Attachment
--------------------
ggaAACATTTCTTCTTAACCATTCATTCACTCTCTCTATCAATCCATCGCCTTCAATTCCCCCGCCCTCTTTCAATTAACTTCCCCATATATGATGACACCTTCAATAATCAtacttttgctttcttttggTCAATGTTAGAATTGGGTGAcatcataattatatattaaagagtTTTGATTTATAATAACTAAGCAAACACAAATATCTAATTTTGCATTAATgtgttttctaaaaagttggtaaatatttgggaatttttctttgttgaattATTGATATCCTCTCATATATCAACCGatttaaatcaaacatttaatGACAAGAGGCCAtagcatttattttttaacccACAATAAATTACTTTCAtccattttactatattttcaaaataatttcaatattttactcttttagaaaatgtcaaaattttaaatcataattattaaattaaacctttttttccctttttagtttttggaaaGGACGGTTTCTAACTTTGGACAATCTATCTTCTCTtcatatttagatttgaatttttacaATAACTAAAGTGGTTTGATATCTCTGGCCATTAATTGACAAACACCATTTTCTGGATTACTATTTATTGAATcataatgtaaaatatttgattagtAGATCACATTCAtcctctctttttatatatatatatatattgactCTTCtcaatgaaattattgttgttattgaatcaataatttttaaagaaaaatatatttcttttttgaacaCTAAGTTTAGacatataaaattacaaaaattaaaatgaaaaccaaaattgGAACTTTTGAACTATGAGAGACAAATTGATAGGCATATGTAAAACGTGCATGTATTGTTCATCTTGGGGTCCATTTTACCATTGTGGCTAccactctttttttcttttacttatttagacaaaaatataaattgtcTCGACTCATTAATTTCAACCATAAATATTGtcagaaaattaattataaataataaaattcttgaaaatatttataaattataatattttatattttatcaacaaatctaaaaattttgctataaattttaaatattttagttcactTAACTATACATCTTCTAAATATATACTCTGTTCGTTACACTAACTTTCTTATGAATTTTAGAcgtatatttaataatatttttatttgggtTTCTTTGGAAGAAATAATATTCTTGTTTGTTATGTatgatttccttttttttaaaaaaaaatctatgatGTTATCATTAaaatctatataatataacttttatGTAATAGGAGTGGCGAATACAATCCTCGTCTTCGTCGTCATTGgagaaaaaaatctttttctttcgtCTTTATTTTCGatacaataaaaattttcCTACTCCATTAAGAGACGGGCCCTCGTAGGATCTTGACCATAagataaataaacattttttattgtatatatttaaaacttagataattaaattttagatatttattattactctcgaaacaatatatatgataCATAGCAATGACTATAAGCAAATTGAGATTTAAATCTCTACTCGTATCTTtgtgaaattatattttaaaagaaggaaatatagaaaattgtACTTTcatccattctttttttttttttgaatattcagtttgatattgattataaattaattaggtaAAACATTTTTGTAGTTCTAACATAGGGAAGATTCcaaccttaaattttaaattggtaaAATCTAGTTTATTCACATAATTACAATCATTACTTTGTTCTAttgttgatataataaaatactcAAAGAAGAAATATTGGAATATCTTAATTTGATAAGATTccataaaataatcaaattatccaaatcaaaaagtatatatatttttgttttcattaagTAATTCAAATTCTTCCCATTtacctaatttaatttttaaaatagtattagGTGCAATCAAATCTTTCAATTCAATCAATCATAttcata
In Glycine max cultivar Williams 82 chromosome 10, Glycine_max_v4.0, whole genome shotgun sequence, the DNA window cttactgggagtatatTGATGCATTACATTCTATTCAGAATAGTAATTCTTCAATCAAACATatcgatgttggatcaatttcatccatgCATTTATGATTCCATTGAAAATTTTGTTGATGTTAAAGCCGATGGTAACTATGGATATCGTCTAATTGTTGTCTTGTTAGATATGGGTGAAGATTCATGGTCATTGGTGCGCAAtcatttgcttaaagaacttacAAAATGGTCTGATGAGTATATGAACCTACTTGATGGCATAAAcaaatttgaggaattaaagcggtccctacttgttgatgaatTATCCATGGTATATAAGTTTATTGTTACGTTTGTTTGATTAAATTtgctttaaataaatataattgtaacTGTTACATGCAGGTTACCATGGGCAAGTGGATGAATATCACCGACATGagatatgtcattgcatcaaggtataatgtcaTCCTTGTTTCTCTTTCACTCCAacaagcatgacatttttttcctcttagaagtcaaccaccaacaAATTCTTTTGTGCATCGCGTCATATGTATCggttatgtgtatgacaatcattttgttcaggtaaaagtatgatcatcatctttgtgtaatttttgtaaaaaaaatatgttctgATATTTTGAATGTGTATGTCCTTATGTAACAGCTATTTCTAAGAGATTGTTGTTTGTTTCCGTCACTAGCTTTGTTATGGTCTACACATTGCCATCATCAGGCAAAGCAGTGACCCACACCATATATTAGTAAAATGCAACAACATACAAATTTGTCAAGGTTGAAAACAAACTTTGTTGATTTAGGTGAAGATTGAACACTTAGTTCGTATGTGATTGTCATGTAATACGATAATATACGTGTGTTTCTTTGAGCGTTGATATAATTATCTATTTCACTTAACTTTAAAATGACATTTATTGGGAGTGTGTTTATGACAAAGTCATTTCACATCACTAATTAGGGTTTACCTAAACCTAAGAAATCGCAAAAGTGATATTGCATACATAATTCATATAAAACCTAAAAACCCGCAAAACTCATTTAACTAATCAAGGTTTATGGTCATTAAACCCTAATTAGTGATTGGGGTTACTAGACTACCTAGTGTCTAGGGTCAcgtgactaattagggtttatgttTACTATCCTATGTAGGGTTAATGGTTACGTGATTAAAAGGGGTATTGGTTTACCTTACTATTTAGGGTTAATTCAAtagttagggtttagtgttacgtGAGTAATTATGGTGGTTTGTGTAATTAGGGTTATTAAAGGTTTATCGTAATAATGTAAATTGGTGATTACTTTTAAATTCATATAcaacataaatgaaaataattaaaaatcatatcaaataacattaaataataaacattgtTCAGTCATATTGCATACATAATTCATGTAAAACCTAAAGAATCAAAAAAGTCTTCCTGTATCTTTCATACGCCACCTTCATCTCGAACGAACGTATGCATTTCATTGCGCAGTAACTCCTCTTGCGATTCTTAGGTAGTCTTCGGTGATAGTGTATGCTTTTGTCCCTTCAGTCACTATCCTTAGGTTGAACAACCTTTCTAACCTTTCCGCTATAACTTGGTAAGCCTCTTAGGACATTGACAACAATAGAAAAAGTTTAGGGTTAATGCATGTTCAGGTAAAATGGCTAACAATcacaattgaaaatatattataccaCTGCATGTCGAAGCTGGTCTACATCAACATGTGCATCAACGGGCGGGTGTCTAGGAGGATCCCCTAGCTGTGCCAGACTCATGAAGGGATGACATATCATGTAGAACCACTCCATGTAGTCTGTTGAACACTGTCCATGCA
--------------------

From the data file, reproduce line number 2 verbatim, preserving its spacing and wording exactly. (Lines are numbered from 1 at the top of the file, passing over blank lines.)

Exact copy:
In Glycine max cultivar Williams 82 chromosome 10, Glycine_max_v4.0, whole genome shotgun sequence, the DNA window cttactgggagtatatTGATGCATTACATTCTATTCAGAATAGTAATTCTTCAATCAAACATatcgatgttggatcaatttcatccatgCATTTATGATTCCATTGAAAATTTTGTTGATGTTAAAGCCGATGGTAACTATGGATATCGTCTAATTGTTGTCTTGTTAGATATGGGTGAAGATTCATGGTCATTGGTGCGCAAtcatttgcttaaagaacttacAAAATGGTCTGATGAGTATATGAACCTACTTGATGGCATAAAcaaatttgaggaattaaagcggtccctacttgttgatgaatTATCCATGGTATATAAGTTTATTGTTACGTTTGTTTGATTAAATTtgctttaaataaatataattgtaacTGTTACATGCAGGTTACCATGGGCAAGTGGATGAATATCACCGACATGagatatgtcattgcatcaaggtataatgtcaTCCTTGTTTCTCTTTCACTCCAacaagcatgacatttttttcctcttagaagtcaaccaccaacaAATTCTTTTGTGCATCGCGTCATATGTATCggttatgtgtatgacaatcattttgttcaggtaaaagtatgatcatcatctttgtgtaatttttgtaaaaaaaatatgttctgATATTTTGAATGTGTATGTCCTTATGTAACAGCTATTTCTAAGAGATTGTTGTTTGTTTCCGTCACTAGCTTTGTTATGGTCTACACATTGCCATCATCAGGCAAAGCAGTGACCCACACCATATATTAGTAAAATGCAACAACATACAAATTTGTCAAGGTTGAAAACAAACTTTGTTGATTTAGGTGAAGATTGAACACTTAGTTCGTATGTGATTGTCATGTAATACGATAATATACGTGTGTTTCTTTGAGCGTTGATATAATTATCTATTTCACTTAACTTTAAAATGACATTTATTGGGAGTGTGTTTATGACAAAGTCATTTCACATCACTAATTAGGGTTTACCTAAACCTAAGAAATCGCAAAAGTGATATTGCATACATAATTCATATAAAACCTAAAAACCCGCAAAACTCATTTAACTAATCAAGGTTTATGGTCATTAAACCCTAATTAGTGATTGGGGTTACTAGACTACCTAGTGTCTAGGGTCAcgtgactaattagggtttatgttTACTATCCTATGTAGGGTTAATGGTTACGTGATTAAAAGGGGTATTGGTTTACCTTACTATTTAGGGTTAATTCAAtagttagggtttagtgttacgtGAGTAATTATGGTGGTTTGTGTAATTAGGGTTATTAAAGGTTTATCGTAATAATGTAAATTGGTGATTACTTTTAAATTCATATAcaacataaatgaaaataattaaaaatcatatcaaataacattaaataataaacattgtTCAGTCATATTGCATACATAATTCATGTAAAACCTAAAGAATCAAAAAAGTCTTCCTGTATCTTTCATACGCCACCTTCATCTCGAACGAACGTATGCATTTCATTGCGCAGTAACTCCTCTTGCGATTCTTAGGTAGTCTTCGGTGATAGTGTATGCTTTTGTCCCTTCAGTCACTATCCTTAGGTTGAACAACCTTTCTAACCTTTCCGCTATAACTTGGTAAGCCTCTTAGGACATTGACAACAATAGAAAAAGTTTAGGGTTAATGCATGTTCAGGTAAAATGGCTAACAATcacaattgaaaatatattataccaCTGCATGTCGAAGCTGGTCTACATCAACATGTGCATCAACGGGCGGGTGTCTAGGAGGATCCCCTAGCTGTGCCAGACTCATGAAGGGATGACATATCATGTAGAACCACTCCATGTAGTCTGTTGAACACTGTCCATGCA